With speculation rife that Amazon will hit Australia’s shores imminently, investors are focusing their attention on the potential impacts of the online shopping behemoth on local retailers’ bottom lines. International investors with firsthand experience of Amazon’s disruptive effects in other markets are drawing parallels with Australia, cautioning Amazon’s arrival will increase competition, challenge incumbent retail business models and transform the sector.
While the US company is yet to officially confirm it will establish a physical presence here, Amazon’s arrival appears certain with more than 100 jobs in Sydney and Melbourne currently advertised on its website and leases signed for CBD office space in both cities. Amazon has also reportedly appointed agents to find industrial properties to serve as distribution centres, otherwise known as fulfilment centres.
With scant details available about Amazon’s entry into Australia, including product categories and services it intends to offer, the possible impacts on retailers are many and varied. In the other markets it has forced the closure of department stores and traditional retailers. It is broadly expected that Amazon will provide Australian customers with access to its broad range of competitively-priced goods, as well as products sold through Marketplace – its online platform that allows third parties to sell products. Currently, Australians can only buy a limited range of goods through Amazon, primarily books.
For Australian retailers, Amazon’s arrival has the potential to increase competitive pressures by forcing them into a global market place. In turn, this would potentially put downward pressure on their prices and ultimately their profitability. Retailers of products with a major disparity between the local and global prices would be particularly exposed to this risk.
Some commentators have focused on the potential threat to supermarkets if Amazon rolls-out its Amazon Fresh service, which offers same day delivery of groceries with free shipping on orders over a certain value (in the US, it is $US50). Similarly, retailers are considering possible effects of Amazon’s Prime Now service which, for an annual fee, guarantees purchases are delivered to consumers within two days with no delivery cost. Amazon Prime is likely to increase the appeal of buying through Amazon and increase customers’ expectations of delivery times across the retail sector.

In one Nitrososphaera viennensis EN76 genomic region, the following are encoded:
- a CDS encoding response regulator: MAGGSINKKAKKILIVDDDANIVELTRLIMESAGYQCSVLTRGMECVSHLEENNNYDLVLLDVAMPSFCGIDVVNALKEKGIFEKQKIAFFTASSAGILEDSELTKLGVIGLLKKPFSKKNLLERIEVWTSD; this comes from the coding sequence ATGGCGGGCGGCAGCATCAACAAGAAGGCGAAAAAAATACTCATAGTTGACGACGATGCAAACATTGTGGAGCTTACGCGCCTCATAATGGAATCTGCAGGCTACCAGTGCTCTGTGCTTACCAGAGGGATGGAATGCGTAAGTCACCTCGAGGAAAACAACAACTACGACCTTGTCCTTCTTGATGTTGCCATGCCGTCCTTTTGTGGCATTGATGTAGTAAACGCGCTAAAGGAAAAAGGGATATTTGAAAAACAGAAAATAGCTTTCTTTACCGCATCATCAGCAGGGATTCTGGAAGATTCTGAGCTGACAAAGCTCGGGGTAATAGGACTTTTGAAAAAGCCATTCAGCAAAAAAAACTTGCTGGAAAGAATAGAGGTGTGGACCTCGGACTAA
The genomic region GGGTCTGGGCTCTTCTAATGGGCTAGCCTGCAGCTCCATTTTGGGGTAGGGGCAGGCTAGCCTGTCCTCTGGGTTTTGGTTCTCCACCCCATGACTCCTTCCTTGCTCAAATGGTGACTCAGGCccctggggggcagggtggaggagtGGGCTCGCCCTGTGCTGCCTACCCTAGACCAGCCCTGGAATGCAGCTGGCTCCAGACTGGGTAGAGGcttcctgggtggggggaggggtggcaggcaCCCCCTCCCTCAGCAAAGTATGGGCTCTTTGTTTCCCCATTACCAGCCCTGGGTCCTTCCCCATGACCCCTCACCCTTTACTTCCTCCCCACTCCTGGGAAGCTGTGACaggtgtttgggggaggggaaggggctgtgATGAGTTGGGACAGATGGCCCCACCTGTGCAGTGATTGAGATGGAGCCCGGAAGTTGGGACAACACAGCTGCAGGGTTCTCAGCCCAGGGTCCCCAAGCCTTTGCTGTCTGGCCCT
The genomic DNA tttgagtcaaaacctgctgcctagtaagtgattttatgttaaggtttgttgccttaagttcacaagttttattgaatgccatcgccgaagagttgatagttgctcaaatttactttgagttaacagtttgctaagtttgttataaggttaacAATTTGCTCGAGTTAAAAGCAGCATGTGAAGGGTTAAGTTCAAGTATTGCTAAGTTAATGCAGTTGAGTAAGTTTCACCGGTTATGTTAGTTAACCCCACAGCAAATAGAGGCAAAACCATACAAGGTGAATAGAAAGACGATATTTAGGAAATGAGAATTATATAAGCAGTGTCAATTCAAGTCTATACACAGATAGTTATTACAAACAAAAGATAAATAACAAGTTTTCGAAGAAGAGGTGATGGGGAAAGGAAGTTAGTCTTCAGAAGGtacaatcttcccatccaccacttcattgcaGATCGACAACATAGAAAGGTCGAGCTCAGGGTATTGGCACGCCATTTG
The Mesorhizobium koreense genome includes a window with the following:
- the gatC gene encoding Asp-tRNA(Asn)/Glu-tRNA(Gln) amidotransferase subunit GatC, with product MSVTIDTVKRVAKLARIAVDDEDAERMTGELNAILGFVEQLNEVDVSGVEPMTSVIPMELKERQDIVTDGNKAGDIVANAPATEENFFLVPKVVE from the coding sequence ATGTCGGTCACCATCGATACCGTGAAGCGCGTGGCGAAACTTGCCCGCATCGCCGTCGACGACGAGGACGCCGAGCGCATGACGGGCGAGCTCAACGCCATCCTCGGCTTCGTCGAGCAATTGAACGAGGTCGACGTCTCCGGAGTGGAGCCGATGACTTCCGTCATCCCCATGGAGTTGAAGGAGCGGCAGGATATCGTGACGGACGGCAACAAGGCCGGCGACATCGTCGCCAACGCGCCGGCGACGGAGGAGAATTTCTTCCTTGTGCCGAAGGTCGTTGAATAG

While small, easy to ship goods such as electronics and apparel are highly susceptible to Amazon’s disruptive impact, other products are likely to fare better. Large, bulky goods are considered to be somewhat inoculated from Amazon’s effects. Likewise, highly regulated products such as pharmaceuticals may be protected from Amazon’s reach, according to Credit Suisse.
Proactive response necessary
It is important investors are cognisant of the potential threats posed by Amazon on retailers, particularly those most at risk, and ensure these companies are responding proactively. Are retail businesses adopting strategies to effectively leverage online channels while capitalising on the benefits offered by a physical store front? Stores, after all, provide the opportunity to engage customers and provide them with product experiences, education and post-purchase support. That said, in the US Amazon has extended its retail footprint offline with the opening of several book stores to also offer customers a traditional bricks-and-mortar shopping experience.
Although Amazon’s arrival sees some potentially dark clouds gathering on the retail horizon, the impact will not be imminent. While the general consensus is that Amazon will arrive this calendar year, according to analysis by Credit Suisse its disruptive effect is not likely be felt for another five years – although it could be sooner.
In the meantime, the outlook for the retail sector over the next one to two years is positive as Australia’s economic conditions continue to improve.
Although house prices have likely peaked, we expect property values on the east coast to remain strong and continue to be a key driver of the economy and boost consumer confidence. This is obviously subject to how the banks move interest rates out of cycle with the Reserve Bank of Australia. Home to more than a third of Australia’s population, NSW’s economic boom shows no signs of abating as major infrastructure projects and net migration fuel further growth.
With all signs indicating Australia’s economic conditions are strengthening, we believe discretionary income is set to rise and consumer sentiment will trend higher, creating an environment for Australia’s retail sector to prosper over the medium term.
Retailers too are optimistic about the future, with a recent industry survey by professional services firm Deloitte showing 64 per cent of respondents expect earnings to increase by 5 per cent or more this year.